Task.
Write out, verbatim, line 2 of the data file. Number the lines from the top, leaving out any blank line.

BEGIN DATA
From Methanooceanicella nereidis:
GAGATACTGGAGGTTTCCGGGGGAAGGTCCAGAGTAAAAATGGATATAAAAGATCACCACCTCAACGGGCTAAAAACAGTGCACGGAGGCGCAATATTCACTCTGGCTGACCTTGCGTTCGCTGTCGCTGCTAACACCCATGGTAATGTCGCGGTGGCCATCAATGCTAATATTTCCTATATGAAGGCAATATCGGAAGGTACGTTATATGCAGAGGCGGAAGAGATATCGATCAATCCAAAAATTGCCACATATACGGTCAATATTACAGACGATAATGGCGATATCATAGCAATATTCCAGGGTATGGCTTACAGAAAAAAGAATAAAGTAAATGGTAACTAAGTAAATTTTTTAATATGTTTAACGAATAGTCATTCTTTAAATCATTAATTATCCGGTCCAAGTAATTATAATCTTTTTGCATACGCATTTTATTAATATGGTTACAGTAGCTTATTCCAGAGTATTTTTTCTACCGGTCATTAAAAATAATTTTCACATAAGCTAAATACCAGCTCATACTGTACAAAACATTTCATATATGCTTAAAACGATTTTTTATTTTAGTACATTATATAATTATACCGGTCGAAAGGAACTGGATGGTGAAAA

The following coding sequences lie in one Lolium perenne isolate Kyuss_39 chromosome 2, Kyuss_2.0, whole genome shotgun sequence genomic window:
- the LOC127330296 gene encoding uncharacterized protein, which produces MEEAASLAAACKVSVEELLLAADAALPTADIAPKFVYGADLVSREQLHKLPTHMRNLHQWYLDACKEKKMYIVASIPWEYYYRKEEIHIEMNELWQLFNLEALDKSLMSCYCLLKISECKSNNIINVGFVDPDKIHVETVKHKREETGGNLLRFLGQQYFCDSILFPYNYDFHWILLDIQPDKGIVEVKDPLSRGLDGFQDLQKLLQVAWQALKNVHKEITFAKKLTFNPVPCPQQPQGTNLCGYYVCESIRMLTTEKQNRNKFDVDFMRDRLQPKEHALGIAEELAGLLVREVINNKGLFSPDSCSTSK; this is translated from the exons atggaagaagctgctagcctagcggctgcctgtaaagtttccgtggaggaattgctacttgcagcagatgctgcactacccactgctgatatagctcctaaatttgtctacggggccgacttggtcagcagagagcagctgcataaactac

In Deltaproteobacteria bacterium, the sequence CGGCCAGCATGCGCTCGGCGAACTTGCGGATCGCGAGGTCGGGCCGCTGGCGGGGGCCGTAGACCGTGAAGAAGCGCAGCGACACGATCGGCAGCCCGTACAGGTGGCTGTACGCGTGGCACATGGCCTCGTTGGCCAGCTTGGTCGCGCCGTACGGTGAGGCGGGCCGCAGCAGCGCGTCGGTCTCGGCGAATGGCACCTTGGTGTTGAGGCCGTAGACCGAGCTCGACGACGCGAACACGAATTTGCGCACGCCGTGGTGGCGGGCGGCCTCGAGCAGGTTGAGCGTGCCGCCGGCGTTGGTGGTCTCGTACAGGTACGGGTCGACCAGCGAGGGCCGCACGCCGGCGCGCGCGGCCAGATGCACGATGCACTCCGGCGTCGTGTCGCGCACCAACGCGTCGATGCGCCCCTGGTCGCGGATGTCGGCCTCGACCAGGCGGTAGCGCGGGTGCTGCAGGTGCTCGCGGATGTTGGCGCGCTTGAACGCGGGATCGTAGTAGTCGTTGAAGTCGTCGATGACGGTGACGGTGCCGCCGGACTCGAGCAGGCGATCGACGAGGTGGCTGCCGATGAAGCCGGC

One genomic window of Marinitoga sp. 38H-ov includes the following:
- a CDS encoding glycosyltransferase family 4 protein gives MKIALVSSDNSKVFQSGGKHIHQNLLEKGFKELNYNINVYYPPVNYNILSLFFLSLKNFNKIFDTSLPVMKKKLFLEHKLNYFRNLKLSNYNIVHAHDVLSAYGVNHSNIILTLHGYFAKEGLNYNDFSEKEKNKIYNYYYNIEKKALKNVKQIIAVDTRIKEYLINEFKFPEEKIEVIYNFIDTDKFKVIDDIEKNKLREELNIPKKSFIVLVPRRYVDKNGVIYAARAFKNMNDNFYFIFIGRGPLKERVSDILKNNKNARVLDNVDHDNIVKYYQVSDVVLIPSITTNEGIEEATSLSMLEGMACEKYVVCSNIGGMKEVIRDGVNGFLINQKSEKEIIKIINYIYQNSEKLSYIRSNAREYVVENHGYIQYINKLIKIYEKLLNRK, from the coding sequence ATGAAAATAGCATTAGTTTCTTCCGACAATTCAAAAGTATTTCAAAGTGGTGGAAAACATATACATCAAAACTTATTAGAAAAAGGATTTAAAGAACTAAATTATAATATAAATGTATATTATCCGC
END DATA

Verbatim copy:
GAGATACTGGAGGTTTCCGGGGGAAGGTCCAGAGTAAAAATGGATATAAAAGATCACCACCTCAACGGGCTAAAAACAGTGCACGGAGGCGCAATATTCACTCTGGCTGACCTTGCGTTCGCTGTCGCTGCTAACACCCATGGTAATGTCGCGGTGGCCATCAATGCTAATATTTCCTATATGAAGGCAATATCGGAAGGTACGTTATATGCAGAGGCGGAAGAGATATCGATCAATCCAAAAATTGCCACATATACGGTCAATATTACAGACGATAATGGCGATATCATAGCAATATTCCAGGGTATGGCTTACAGAAAAAAGAATAAAGTAAATGGTAACTAAGTAAATTTTTTAATATGTTTAACGAATAGTCATTCTTTAAATCATTAATTATCCGGTCCAAGTAATTATAATCTTTTTGCATACGCATTTTATTAATATGGTTACAGTAGCTTATTCCAGAGTATTTTTTCTACCGGTCATTAAAAATAATTTTCACATAAGCTAAATACCAGCTCATACTGTACAAAACATTTCATATATGCTTAAAACGATTTTTTATTTTAGTACATTATATAATTATACCGGTCGAAAGGAACTGGATGGTGAAAA